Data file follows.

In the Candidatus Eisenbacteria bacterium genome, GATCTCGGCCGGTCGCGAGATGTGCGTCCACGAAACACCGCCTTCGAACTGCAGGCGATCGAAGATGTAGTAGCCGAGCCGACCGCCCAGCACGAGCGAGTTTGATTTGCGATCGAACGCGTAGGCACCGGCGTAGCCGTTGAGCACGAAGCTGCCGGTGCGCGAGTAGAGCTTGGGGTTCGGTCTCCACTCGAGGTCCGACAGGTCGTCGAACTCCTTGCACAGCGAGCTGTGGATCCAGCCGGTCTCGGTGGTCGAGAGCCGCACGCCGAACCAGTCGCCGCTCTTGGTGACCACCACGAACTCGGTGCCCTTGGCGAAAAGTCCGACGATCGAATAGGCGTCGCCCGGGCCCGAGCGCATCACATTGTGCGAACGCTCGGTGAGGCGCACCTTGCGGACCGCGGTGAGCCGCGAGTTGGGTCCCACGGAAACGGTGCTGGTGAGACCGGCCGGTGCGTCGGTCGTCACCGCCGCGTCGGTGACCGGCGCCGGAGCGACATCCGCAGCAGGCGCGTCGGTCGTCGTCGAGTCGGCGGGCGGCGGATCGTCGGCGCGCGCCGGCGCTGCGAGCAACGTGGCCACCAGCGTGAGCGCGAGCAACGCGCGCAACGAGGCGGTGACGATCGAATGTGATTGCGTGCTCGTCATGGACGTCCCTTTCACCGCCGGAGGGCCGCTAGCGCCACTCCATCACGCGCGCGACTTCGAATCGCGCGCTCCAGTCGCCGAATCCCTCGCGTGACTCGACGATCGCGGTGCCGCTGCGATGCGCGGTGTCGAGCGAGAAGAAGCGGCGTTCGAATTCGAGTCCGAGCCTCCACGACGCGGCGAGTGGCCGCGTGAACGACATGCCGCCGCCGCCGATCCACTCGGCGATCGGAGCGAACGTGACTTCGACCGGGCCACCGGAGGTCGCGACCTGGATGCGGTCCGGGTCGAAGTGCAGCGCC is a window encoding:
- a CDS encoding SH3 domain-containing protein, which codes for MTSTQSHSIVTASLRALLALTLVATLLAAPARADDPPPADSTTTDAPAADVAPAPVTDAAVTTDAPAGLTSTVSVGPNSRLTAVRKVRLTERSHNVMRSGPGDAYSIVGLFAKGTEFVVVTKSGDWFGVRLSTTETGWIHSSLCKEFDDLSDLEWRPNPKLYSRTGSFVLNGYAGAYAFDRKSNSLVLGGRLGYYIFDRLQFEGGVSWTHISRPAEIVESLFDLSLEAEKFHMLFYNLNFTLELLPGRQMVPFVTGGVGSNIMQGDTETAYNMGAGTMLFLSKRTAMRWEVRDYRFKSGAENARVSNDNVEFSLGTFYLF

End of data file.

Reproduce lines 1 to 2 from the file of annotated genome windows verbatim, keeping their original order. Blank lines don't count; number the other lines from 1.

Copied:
In the Candidatus Eisenbacteria bacterium genome, GATCTCGGCCGGTCGCGAGATGTGCGTCCACGAAACACCGCCTTCGAACTGCAGGCGATCGAAGATGTAGTAGCCGAGCCGACCGCCCAGCACGAGCGAGTTTGATTTGCGATCGAACGCGTAGGCACCGGCGTAGCCGTTGAGCACGAAGCTGCCGGTGCGCGAGTAGAGCTTGGGGTTCGGTCTCCACTCGAGGTCCGACAGGTCGTCGAACTCCTTGCACAGCGAGCTGTGGATCCAGCCGGTCTCGGTGGTCGAGAGCCGCACGCCGAACCAGTCGCCGCTCTTGGTGACCACCACGAACTCGGTGCCCTTGGCGAAAAGTCCGACGATCGAATAGGCGTCGCCCGGGCCCGAGCGCATCACATTGTGCGAACGCTCGGTGAGGCGCACCTTGCGGACCGCGGTGAGCCGCGAGTTGGGTCCCACGGAAACGGTGCTGGTGAGACCGGCCGGTGCGTCGGTCGTCACCGCCGCGTCGGTGACCGGCGCCGGAGCGACATCCGCAGCAGGCGCGTCGGTCGTCGTCGAGTCGGCGGGCGGCGGATCGTCGGCGCGCGCCGGCGCTGCGAGCAACGTGGCCACCAGCGTGAGCGCGAGCAACGCGCGCAACGAGGCGGTGACGATCGAATGTGATTGCGTGCTCGTCATGGACGTCCCTTTCACCGCCGGAGGGCCGCTAGCGCCACTCCATCACGCGCGCGACTTCGAATCGCGCGCTCCAGTCGCCGAATCCCTCGCGTGACTCGACGATCGCGGTGCCGCTGCGATGCGCGGTGTCGAGCGAGAAGAAGCGGCGTTCGAATTCGAGTCCGAGCCTCCACGACGCGGCGAGTGGCCGCGTGAACGACATGCCGCCGCCGCCGATCCACTCGGCGATCGGAGCGAACGTGACTTCGACCGGGCCACCGGAGGTCGCGACCTGGATGCGGTCCGGGTCGAAGTGCAGCGCC is a window encoding:
- a CDS encoding SH3 domain-containing protein, which codes for MTSTQSHSIVTASLRALLALTLVATLLAAPARADDPPPADSTTTDAPAADVAPAPVTDAAVTTDAPAGLTSTVSVGPNSRLTAVRKVRLTERSHNVMRSGPGDAYSIVGLFAKGTEFVVVTKSGDWFGVRLSTTETGWIHSSLCKEFDDLSDLEWRPNPKLYSRTGSFVLNGYAGAYAFDRKSNSLVLGGRLGYYIFDRLQFEGGVSWTHISRPAEIVESLFDLSLEAEKFHMLFYNLNFTLELLPGRQMVPFVTGGVGSNIMQGDTETAYNMGAGTMLFLSKRTAMRWEVRDYRFKSGAENARVSNDNVEFSLGTFYLF